using standard ring and combinational surge waveforms as per IEEE 62.41 and

IEC 61000-4-5 standards. All the simulation presented in this thesis is performed

using PLECS simulation software.

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  • 2015

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Modeling and control of a three phase voltage source inverter with an LCL filter

Description

This thesis addresses the design and control of three phase inverters. Such inverters are

used to produce three-phase sinusoidal voltages and currents from a DC source. They

are critical for injecting power

This thesis addresses the design and control of three phase inverters. Such inverters are

used to produce three-phase sinusoidal voltages and currents from a DC source. They

are critical for injecting power from renewable energy sources into the grid. This is

especially true since many of these sources of energy are DC sources (e.g. solar

photovoltaic) or need to be stored in DC batteries because they are intermittent (e.g. wind

and solar). Two classes of inverters are examined in this thesis. A control-centric design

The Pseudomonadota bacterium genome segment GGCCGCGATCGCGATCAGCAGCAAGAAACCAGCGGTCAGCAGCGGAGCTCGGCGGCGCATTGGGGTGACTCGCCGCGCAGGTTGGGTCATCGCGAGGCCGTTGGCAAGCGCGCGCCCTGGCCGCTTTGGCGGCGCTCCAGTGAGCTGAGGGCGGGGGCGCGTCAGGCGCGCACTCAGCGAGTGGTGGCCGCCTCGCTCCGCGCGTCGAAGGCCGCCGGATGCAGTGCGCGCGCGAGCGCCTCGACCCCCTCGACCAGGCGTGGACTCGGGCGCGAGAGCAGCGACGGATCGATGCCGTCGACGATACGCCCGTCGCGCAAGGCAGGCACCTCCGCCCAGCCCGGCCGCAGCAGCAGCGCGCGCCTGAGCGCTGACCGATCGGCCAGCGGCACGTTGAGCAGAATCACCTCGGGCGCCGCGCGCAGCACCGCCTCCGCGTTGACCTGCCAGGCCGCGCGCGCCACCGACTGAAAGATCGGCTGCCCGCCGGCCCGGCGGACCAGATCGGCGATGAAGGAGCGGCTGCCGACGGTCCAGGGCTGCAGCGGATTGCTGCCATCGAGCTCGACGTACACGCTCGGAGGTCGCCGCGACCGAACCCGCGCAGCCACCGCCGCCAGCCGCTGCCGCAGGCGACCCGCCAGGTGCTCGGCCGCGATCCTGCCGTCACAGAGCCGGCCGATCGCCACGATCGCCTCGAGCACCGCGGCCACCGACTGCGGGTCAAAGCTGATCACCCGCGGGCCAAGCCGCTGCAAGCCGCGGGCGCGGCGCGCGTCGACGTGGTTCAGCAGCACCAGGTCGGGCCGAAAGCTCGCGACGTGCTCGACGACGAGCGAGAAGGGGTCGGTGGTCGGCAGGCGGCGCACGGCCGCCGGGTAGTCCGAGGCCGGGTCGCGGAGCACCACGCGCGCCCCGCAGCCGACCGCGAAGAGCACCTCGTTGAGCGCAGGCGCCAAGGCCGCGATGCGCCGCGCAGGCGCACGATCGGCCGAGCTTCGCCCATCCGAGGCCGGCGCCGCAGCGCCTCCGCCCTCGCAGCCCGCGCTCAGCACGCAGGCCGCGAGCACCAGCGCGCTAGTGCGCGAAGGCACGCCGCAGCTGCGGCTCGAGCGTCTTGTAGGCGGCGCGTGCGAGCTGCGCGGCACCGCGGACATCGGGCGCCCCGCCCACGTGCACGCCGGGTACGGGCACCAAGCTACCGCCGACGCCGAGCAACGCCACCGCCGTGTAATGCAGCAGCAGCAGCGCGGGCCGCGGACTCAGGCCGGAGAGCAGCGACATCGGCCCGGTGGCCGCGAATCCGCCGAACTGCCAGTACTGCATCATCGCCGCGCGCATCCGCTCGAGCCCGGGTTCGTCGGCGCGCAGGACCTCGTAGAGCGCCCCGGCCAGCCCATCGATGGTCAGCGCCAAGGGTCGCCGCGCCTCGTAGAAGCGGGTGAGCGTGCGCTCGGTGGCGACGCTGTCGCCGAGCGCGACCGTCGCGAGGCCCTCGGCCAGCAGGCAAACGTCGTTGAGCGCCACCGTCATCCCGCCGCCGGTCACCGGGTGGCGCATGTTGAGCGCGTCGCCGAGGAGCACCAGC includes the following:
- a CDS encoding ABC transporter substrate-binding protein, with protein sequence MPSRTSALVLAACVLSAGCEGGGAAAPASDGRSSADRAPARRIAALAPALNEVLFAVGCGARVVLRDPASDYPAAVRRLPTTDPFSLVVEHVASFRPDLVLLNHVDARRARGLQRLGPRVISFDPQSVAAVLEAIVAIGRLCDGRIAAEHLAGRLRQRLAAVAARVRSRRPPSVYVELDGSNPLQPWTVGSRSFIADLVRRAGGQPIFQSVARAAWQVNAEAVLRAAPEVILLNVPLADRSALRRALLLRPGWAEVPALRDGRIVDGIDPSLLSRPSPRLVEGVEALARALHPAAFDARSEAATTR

procedure is presented for each class. The first class of inverters is simple in that they

consist of three decoupled subsystems. Such inverters are characterized by no mutual

inductance between the three phases. As such, no multivariable coupling is present and

decentralized single-input single-output (SISO) control theory suffices to generate

acceptable control designs. For this class of inverters several families of controllers are

addressed in order to examine command following as well as input disturbance and noise

attenuation specifications. The goal here is to illuminate fundamental tradeoffs. Such

tradeoffs include an improvement in the in-band command following and output

disturbance attenuation versus a deterioration in out-of-band noise attenuation.

A fundamental deficiency associated with such inverters is their large size. This can be

remedied by designing a smaller core. This naturally leads to the second class of inverters

considered in this work. These inverters are characterized by significant mutual

inductances and multivariable coupling. As such, SISO control theory is generally not

adequate and multiple-input multiple-output (MIMO) theory becomes essential for

controlling these inverters.

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Date Created
  • 2015